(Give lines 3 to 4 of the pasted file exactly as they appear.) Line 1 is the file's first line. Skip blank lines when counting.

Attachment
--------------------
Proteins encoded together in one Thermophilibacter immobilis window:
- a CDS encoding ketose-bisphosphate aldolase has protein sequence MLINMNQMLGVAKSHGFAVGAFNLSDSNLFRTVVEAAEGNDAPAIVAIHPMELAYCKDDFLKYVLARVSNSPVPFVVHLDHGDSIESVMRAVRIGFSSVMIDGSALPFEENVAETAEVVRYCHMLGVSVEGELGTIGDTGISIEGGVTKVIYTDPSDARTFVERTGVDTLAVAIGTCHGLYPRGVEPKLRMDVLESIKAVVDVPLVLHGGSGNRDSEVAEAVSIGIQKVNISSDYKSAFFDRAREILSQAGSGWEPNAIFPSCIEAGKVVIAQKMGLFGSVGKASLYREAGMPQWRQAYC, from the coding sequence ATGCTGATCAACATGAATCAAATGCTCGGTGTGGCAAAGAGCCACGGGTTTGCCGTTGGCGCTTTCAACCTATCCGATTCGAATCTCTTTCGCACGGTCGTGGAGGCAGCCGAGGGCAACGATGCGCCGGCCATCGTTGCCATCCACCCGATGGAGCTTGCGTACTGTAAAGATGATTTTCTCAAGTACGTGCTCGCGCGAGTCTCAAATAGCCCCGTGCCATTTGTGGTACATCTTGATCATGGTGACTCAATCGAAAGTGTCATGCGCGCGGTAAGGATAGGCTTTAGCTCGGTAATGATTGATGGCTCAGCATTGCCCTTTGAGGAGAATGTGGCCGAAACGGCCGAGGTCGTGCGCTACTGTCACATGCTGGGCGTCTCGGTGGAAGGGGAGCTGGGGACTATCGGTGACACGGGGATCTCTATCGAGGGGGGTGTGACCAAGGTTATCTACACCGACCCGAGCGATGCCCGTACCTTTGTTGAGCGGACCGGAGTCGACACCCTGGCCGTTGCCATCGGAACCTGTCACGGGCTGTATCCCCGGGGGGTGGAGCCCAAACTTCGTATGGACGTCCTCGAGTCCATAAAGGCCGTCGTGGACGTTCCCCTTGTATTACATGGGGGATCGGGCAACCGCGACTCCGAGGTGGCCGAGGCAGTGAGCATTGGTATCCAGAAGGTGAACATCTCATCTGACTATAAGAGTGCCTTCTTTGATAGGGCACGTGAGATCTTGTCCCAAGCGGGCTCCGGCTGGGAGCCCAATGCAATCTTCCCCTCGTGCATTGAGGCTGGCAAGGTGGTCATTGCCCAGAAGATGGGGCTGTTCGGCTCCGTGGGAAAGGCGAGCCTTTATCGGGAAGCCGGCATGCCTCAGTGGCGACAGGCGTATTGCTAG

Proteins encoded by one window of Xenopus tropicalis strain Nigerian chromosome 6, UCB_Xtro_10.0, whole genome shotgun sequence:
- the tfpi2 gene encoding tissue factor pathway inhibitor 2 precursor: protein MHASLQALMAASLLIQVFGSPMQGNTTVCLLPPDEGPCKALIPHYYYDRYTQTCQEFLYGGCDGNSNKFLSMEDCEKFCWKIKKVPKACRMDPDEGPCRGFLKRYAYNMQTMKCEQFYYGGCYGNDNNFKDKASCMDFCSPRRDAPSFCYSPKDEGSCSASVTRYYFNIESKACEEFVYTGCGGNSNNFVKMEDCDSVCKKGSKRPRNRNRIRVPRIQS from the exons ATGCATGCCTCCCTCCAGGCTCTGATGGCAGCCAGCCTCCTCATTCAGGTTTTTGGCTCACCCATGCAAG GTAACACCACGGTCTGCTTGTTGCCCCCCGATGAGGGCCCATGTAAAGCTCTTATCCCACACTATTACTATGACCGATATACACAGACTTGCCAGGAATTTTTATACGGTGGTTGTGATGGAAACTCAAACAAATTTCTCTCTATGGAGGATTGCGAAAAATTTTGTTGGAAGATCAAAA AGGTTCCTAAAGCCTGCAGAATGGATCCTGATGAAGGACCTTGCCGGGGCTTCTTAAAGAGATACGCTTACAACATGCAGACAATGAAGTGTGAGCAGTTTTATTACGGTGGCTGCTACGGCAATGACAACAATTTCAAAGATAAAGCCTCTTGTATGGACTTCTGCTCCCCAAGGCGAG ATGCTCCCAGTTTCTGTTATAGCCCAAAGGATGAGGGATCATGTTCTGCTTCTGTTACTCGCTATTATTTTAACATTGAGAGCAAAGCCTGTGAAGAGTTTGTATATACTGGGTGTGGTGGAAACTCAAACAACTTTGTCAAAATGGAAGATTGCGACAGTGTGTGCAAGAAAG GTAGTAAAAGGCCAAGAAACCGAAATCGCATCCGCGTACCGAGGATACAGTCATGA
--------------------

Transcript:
Proteins encoded by one window of Xenopus tropicalis strain Nigerian chromosome 6, UCB_Xtro_10.0, whole genome shotgun sequence:
- the tfpi2 gene encoding tissue factor pathway inhibitor 2 precursor: protein MHASLQALMAASLLIQVFGSPMQGNTTVCLLPPDEGPCKALIPHYYYDRYTQTCQEFLYGGCDGNSNKFLSMEDCEKFCWKIKKVPKACRMDPDEGPCRGFLKRYAYNMQTMKCEQFYYGGCYGNDNNFKDKASCMDFCSPRRDAPSFCYSPKDEGSCSASVTRYYFNIESKACEEFVYTGCGGNSNNFVKMEDCDSVCKKGSKRPRNRNRIRVPRIQS from the exons ATGCATGCCTCCCTCCAGGCTCTGATGGCAGCCAGCCTCCTCATTCAGGTTTTTGGCTCACCCATGCAAG GTAACACCACGGTCTGCTTGTTGCCCCCCGATGAGGGCCCATGTAAAGCTCTTATCCCACACTATTACTATGACCGATATACACAGACTTGCCAGGAATTTTTATACGGTGGTTGTGATGGAAACTCAAACAAATTTCTCTCTATGGAGGATTGCGAAAAATTTTGTTGGAAGATCAAAA AGGTTCCTAAAGCCTGCAGAATGGATCCTGATGAAGGACCTTGCCGGGGCTTCTTAAAGAGATACGCTTACAACATGCAGACAATGAAGTGTGAGCAGTTTTATTACGGTGGCTGCTACGGCAATGACAACAATTTCAAAGATAAAGCCTCTTGTATGGACTTCTGCTCCCCAAGGCGAG ATGCTCCCAGTTTCTGTTATAGCCCAAAGGATGAGGGATCATGTTCTGCTTCTGTTACTCGCTATTATTTTAACATTGAGAGCAAAGCCTGTGAAGAGTTTGTATATACTGGGTGTGGTGGAAACTCAAACAACTTTGTCAAAATGGAAGATTGCGACAGTGTGTGCAAGAAAG GTAGTAAAAGGCCAAGAAACCGAAATCGCATCCGCGTACCGAGGATACAGTCATGA